CROWN of THORNS
A low-growing evergreen shrub with very thorny grooved stems and branches. The stems are purplish brown and are 1-2 feet tall on average, but can reach 3 feet in a warm climate. The thorns are sharp pointed and are 1/2 inch long on average. The ovate leaves are 1-3 inches long, few in number, and are found mostly at the growing ends. The cyathia, a type of inflorescence characteristic of the genus Euphorbia, are born in small umbels and have showy, ovate and bright red bracts. The small flowers are produced in clusters of 2-8 at the tips of green flower stem about 1 inch long. Genus Euphorbia includes other commonly available plants such as poinsettia (E. pulcherrima) and snow-on-the-mountain (E. marginata).
A native of Madagascar, crown of thorns is widely grown as a house plant in northern states including Illinois, and as a common garden plant in southern states, especially Florida.
Conditions of poisoning:
The poisonous principle is present in all parts of the plant. Euphorbia species generally are highly unpalatable, but animals may eat them due to lack of good forage. Drying does not destroy the toxicity of the plant, and Euphorbia in hay may be slightly more palatable to livestock. Contact with the white, milky sap may cause severe blistering as well as intense pain to open cuts or eyes. Honey made from the flowers of these plants may be toxic.
The poisonous principles have been identified as phorbol esters. Phorbol esters activate protein kinase C. Protein phosphorylation is increased by protein kinase C which may alter multiple enzyme and other protein functions. Effects may result in cytoskeletal damage and tumor promotion.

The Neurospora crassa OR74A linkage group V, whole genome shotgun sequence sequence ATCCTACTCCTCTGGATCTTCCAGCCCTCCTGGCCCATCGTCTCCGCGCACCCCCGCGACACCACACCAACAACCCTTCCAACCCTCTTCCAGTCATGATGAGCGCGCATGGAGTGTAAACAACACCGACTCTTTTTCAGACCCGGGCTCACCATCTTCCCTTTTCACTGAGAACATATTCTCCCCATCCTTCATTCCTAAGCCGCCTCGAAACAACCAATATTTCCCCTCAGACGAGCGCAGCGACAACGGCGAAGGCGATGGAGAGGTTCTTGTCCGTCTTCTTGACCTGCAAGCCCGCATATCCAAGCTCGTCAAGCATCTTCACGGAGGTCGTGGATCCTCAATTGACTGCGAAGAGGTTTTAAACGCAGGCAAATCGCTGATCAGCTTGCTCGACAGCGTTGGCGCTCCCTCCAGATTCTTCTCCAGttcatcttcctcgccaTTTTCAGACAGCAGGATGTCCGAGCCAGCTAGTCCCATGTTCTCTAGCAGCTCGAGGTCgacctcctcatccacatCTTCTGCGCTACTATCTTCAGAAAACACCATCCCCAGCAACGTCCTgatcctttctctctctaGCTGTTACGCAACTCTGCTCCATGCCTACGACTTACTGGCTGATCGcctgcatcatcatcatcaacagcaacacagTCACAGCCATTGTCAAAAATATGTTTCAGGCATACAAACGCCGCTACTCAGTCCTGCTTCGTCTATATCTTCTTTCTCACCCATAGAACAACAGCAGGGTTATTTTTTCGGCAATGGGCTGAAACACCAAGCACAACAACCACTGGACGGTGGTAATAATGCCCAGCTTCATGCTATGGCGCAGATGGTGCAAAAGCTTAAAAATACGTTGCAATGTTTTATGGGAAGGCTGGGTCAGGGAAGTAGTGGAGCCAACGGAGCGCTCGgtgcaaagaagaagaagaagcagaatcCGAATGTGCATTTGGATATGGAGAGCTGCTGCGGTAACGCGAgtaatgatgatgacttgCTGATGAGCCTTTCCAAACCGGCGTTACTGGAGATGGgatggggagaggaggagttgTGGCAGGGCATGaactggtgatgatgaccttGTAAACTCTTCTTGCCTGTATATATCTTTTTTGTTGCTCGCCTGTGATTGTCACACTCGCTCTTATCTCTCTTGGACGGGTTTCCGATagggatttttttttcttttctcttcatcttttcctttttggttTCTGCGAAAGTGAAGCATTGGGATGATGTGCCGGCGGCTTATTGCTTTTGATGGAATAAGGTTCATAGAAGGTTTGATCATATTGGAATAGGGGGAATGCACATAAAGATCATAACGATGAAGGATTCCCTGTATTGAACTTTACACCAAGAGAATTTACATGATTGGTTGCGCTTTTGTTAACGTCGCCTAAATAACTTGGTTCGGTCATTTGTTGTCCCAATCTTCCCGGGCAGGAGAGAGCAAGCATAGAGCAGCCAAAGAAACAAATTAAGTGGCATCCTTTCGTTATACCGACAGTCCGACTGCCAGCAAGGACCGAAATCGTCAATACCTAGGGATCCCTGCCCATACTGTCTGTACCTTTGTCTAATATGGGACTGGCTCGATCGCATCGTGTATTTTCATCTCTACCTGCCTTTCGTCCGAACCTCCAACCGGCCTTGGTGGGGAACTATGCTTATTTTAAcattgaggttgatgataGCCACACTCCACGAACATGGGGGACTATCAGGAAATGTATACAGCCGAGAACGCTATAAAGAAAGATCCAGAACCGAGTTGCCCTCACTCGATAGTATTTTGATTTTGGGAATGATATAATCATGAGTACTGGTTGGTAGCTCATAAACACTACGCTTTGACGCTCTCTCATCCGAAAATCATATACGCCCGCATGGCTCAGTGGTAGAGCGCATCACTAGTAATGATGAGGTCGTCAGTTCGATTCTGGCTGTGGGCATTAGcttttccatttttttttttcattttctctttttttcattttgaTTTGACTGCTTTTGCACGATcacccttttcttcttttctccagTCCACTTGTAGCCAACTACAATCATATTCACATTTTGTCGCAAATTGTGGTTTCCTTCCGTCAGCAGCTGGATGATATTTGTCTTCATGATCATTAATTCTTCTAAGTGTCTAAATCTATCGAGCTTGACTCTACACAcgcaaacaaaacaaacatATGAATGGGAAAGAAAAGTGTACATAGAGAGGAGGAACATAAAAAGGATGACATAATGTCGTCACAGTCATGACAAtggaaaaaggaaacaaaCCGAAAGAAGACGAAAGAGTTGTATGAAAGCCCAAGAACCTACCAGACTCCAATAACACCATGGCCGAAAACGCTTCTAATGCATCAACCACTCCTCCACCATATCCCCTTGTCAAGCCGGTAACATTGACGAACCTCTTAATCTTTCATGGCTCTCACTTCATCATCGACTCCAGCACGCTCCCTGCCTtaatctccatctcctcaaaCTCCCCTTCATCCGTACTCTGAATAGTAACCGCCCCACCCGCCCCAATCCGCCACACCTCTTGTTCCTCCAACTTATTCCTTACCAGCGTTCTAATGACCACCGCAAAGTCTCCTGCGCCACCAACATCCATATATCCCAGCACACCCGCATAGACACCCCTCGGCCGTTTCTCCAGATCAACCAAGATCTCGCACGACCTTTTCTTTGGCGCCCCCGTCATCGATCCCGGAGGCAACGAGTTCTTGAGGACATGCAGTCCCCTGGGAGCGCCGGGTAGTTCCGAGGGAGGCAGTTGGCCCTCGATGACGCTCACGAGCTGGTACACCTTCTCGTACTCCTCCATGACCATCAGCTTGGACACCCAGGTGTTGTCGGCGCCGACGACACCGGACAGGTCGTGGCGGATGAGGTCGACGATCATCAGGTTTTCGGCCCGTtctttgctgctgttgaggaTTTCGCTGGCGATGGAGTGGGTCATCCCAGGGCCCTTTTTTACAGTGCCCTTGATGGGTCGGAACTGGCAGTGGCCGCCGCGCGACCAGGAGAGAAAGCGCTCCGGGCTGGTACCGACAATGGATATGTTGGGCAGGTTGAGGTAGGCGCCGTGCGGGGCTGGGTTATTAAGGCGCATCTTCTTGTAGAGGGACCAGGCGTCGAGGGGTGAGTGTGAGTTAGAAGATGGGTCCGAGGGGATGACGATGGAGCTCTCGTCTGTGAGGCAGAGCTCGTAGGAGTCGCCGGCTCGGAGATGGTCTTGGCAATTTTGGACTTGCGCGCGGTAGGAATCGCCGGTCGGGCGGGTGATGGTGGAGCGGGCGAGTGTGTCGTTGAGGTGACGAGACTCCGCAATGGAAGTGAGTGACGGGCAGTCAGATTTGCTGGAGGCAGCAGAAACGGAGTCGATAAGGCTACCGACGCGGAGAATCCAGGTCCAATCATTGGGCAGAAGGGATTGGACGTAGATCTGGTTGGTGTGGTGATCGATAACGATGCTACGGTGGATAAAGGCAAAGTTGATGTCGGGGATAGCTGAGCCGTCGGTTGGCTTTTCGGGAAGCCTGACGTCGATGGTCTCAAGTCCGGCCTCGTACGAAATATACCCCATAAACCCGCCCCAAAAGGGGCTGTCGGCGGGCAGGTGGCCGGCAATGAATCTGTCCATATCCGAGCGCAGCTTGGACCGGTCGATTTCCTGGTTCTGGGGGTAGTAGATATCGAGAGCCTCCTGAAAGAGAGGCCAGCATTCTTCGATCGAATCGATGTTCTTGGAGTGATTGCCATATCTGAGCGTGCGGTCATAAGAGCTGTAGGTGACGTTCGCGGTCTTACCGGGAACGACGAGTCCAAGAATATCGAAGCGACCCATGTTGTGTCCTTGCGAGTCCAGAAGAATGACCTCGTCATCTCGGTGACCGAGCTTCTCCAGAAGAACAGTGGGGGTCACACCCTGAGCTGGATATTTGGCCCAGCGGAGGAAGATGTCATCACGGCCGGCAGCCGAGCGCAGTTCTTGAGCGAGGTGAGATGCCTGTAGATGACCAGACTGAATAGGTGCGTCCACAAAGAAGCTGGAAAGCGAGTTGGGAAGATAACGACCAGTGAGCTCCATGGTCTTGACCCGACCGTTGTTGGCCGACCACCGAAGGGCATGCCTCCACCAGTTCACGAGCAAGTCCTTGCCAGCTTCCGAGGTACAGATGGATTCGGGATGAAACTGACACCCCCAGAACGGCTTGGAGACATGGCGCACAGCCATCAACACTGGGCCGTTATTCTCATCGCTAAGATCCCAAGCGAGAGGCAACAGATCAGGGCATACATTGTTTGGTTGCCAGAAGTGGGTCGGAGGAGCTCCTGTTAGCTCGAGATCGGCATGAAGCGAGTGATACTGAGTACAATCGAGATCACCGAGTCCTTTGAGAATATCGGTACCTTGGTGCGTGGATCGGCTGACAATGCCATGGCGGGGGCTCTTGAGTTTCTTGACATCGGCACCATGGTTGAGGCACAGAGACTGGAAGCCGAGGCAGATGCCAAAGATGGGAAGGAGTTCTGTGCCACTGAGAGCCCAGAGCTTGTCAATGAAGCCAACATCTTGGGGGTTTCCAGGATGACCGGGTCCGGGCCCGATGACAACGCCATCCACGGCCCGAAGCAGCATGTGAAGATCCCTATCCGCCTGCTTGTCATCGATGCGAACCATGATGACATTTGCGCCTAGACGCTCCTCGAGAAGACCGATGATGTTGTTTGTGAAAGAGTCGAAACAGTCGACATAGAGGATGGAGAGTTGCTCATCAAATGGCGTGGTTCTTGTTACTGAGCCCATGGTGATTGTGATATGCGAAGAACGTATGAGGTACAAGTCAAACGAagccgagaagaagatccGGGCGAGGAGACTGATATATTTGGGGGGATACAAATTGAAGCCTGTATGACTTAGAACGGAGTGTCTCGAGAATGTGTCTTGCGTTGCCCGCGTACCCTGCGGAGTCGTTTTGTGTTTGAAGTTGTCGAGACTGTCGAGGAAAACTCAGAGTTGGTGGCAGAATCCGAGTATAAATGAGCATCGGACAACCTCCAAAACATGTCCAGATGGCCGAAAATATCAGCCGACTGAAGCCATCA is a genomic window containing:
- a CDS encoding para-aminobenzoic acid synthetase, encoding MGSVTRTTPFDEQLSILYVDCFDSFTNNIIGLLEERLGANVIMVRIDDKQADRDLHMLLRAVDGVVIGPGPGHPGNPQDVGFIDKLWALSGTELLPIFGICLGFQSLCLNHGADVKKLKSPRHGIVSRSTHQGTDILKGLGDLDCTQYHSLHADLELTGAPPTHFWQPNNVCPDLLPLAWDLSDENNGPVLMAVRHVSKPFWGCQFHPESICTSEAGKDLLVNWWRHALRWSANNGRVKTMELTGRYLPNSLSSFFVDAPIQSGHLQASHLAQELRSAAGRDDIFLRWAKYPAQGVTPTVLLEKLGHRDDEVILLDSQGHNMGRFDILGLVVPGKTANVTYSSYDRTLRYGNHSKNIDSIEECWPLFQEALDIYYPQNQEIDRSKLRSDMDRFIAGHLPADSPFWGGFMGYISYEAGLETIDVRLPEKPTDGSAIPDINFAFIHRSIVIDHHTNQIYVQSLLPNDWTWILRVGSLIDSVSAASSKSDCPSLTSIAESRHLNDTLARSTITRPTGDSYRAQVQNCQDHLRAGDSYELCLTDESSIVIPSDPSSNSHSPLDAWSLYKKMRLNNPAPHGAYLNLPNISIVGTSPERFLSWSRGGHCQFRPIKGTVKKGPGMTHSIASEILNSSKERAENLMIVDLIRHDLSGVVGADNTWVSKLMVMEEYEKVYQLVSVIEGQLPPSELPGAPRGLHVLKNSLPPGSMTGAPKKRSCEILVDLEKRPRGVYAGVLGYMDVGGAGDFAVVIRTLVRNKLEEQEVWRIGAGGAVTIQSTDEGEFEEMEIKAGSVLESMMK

Generally horses, cattle, sheep, cats, dogs and humans are affected by Euphorbia and may experience severe irritation of the mouth and gastrointestinal tract, sometimes with hemorrhage and diarrhea. Other general signs include blistering, swelling about the eyes and mouth, excessive salivation and emesis, abdominal pain and weakness. The sap may cause dermatitis. Death is rare. Work horses may suffer severe blisters and loss of hair on the ankles. Approximately 3 kg of E. prostrata and E. marginata when fed to cattle produces severe scours and emaciation.
SEE YOUR VET IMMEDIATELY FOR TREATMENT
Lone Star English Setter Club provides this information
as a partial reference of the potential poisons that could harm your dog.
We are not veterinarian’s and DO NOT provide medical help.
If you think that your animal is ill or may have ingested a poisonous substance,
contact your local veterinarian or
the ASPCA’s 24-hour emergency poisoning hotline directly